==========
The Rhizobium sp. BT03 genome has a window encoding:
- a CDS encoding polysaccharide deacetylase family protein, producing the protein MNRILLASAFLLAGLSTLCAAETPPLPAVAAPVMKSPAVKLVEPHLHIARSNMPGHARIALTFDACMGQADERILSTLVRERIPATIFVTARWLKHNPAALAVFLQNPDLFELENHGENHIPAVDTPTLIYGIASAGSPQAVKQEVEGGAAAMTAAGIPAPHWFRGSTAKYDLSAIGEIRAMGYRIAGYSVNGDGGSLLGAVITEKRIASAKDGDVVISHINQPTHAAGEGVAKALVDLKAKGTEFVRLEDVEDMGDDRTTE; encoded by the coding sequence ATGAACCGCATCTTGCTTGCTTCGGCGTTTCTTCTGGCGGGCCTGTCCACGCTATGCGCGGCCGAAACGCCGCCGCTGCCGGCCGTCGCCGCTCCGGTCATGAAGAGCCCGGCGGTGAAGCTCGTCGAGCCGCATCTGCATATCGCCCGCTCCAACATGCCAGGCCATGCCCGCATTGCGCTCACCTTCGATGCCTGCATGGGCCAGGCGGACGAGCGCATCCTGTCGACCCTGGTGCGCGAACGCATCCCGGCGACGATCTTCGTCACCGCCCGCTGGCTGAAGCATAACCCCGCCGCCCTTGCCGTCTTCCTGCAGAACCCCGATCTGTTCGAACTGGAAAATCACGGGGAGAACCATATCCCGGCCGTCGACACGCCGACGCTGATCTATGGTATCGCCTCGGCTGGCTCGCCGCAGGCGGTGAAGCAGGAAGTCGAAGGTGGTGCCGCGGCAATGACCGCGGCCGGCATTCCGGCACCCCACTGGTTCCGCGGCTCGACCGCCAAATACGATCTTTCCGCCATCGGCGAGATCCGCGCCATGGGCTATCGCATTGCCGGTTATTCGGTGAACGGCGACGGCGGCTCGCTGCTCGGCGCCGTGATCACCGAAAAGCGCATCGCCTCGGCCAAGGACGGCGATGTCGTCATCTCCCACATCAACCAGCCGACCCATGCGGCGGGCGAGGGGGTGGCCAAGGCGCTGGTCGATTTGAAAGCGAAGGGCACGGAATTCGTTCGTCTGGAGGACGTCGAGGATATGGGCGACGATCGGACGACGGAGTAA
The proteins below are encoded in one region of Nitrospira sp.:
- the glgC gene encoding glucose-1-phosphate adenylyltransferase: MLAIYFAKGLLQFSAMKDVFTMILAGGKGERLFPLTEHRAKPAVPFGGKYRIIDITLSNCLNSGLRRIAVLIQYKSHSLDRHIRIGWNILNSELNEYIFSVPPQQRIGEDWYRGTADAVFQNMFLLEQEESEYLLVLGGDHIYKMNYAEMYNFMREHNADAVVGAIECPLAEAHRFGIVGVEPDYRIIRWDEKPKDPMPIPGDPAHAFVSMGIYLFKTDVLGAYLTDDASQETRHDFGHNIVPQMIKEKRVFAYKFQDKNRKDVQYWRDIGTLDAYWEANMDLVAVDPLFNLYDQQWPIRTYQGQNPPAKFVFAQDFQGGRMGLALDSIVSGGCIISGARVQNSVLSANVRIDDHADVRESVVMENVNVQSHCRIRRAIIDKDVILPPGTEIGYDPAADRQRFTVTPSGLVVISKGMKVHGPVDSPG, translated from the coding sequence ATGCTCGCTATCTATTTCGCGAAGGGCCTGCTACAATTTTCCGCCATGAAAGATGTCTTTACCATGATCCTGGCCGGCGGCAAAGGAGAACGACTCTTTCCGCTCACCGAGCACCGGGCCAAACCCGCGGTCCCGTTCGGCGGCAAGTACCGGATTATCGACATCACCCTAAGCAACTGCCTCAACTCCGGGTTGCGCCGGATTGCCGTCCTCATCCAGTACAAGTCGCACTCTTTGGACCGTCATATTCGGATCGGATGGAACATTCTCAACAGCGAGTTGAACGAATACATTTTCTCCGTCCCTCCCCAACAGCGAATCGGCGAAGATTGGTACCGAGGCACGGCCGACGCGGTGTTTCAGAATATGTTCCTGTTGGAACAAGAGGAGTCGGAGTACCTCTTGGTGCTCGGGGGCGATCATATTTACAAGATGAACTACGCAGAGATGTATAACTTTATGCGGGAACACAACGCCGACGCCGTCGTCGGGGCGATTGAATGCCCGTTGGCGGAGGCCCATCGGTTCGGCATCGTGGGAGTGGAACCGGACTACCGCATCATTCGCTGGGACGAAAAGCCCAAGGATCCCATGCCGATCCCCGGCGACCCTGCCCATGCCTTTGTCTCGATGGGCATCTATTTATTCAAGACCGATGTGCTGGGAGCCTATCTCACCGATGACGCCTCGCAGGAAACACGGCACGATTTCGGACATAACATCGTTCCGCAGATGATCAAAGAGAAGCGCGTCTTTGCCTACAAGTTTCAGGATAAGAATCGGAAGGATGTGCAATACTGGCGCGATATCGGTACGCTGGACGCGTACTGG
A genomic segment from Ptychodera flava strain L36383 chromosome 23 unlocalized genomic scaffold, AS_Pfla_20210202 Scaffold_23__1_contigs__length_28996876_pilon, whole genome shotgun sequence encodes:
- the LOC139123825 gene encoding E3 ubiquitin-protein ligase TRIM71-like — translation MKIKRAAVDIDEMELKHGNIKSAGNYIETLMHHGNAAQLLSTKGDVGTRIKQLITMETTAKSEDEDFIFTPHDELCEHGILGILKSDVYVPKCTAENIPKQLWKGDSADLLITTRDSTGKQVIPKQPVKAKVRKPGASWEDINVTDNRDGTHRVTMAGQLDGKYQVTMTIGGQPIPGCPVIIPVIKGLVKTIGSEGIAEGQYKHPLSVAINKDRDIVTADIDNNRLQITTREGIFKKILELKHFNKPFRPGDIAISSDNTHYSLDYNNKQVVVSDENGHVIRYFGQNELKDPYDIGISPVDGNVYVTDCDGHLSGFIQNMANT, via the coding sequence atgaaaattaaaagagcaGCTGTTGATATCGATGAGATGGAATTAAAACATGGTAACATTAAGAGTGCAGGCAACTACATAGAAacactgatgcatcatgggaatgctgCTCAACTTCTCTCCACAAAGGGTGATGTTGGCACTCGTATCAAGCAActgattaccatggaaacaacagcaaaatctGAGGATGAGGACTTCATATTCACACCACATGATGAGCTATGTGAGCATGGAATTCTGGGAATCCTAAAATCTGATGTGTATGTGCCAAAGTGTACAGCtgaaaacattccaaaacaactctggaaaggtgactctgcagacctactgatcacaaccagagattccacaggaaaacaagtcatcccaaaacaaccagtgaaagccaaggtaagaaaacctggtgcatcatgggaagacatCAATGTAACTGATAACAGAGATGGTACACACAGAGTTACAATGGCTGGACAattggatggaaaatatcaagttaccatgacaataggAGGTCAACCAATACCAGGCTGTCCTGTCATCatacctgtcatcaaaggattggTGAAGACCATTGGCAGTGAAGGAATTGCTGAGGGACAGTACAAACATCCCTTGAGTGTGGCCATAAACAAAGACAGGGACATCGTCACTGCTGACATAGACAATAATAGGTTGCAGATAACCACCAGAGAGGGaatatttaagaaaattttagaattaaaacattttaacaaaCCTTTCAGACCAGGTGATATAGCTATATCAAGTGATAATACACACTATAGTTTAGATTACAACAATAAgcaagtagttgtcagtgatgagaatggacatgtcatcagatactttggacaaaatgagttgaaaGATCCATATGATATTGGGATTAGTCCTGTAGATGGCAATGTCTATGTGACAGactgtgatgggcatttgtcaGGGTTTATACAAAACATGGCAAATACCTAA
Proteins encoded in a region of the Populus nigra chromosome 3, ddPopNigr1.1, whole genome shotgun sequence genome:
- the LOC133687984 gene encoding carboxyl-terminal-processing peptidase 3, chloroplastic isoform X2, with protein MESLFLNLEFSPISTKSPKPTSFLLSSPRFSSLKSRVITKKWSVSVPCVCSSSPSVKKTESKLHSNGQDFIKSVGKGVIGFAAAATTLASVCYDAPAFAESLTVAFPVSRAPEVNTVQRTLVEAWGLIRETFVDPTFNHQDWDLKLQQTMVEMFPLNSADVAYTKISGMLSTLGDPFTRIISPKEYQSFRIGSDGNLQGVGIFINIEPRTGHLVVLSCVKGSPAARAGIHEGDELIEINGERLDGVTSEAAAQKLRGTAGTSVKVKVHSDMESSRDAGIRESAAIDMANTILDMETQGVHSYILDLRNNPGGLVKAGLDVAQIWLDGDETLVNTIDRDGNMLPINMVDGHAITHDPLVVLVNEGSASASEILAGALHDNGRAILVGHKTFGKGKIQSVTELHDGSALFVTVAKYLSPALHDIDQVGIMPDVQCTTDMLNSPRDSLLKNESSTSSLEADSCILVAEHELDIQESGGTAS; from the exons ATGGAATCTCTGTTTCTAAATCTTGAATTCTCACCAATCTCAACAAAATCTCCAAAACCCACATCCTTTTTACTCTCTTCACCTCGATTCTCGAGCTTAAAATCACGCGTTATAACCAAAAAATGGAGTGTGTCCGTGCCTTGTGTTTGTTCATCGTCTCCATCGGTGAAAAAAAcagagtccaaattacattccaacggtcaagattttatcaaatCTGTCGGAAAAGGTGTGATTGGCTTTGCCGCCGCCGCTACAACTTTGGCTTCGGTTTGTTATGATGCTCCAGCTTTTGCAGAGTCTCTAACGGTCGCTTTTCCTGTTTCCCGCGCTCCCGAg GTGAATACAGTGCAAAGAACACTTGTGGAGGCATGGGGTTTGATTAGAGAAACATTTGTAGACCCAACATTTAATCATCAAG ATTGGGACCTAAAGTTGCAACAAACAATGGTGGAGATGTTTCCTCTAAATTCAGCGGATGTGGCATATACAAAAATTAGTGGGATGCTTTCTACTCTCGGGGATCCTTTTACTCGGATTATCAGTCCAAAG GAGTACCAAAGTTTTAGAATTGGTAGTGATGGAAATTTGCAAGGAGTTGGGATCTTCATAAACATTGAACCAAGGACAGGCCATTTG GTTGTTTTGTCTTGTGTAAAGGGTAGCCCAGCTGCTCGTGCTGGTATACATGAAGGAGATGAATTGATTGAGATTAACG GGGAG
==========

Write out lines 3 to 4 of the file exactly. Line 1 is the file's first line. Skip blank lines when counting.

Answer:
The proteins below are encoded in one region of Nitrospira sp.:
- the glgC gene encoding glucose-1-phosphate adenylyltransferase: MLAIYFAKGLLQFSAMKDVFTMILAGGKGERLFPLTEHRAKPAVPFGGKYRIIDITLSNCLNSGLRRIAVLIQYKSHSLDRHIRIGWNILNSELNEYIFSVPPQQRIGEDWYRGTADAVFQNMFLLEQEESEYLLVLGGDHIYKMNYAEMYNFMREHNADAVVGAIECPLAEAHRFGIVGVEPDYRIIRWDEKPKDPMPIPGDPAHAFVSMGIYLFKTDVLGAYLTDDASQETRHDFGHNIVPQMIKEKRVFAYKFQDKNRKDVQYWRDIGTLDAYWEANMDLVAVDPLFNLYDQQWPIRTYQGQNPPAKFVFAQDFQGGRMGLALDSIVSGGCIISGARVQNSVLSANVRIDDHADVRESVVMENVNVQSHCRIRRAIIDKDVILPPGTEIGYDPAADRQRFTVTPSGLVVISKGMKVHGPVDSPG, translated from the coding sequence ATGCTCGCTATCTATTTCGCGAAGGGCCTGCTACAATTTTCCGCCATGAAAGATGTCTTTACCATGATCCTGGCCGGCGGCAAAGGAGAACGACTCTTTCCGCTCACCGAGCACCGGGCCAAACCCGCGGTCCCGTTCGGCGGCAAGTACCGGATTATCGACATCACCCTAAGCAACTGCCTCAACTCCGGGTTGCGCCGGATTGCCGTCCTCATCCAGTACAAGTCGCACTCTTTGGACCGTCATATTCGGATCGGATGGAACATTCTCAACAGCGAGTTGAACGAATACATTTTCTCCGTCCCTCCCCAACAGCGAATCGGCGAAGATTGGTACCGAGGCACGGCCGACGCGGTGTTTCAGAATATGTTCCTGTTGGAACAAGAGGAGTCGGAGTACCTCTTGGTGCTCGGGGGCGATCATATTTACAAGATGAACTACGCAGAGATGTATAACTTTATGCGGGAACACAACGCCGACGCCGTCGTCGGGGCGATTGAATGCCCGTTGGCGGAGGCCCATCGGTTCGGCATCGTGGGAGTGGAACCGGACTACCGCATCATTCGCTGGGACGAAAAGCCCAAGGATCCCATGCCGATCCCCGGCGACCCTGCCCATGCCTTTGTCTCGATGGGCATCTATTTATTCAAGACCGATGTGCTGGGAGCCTATCTCACCGATGACGCCTCGCAGGAAACACGGCACGATTTCGGACATAACATCGTTCCGCAGATGATCAAAGAGAAGCGCGTCTTTGCCTACAAGTTTCAGGATAAGAATCGGAAGGATGTGCAATACTGGCGCGATATCGGTACGCTGGACGCGTACTGG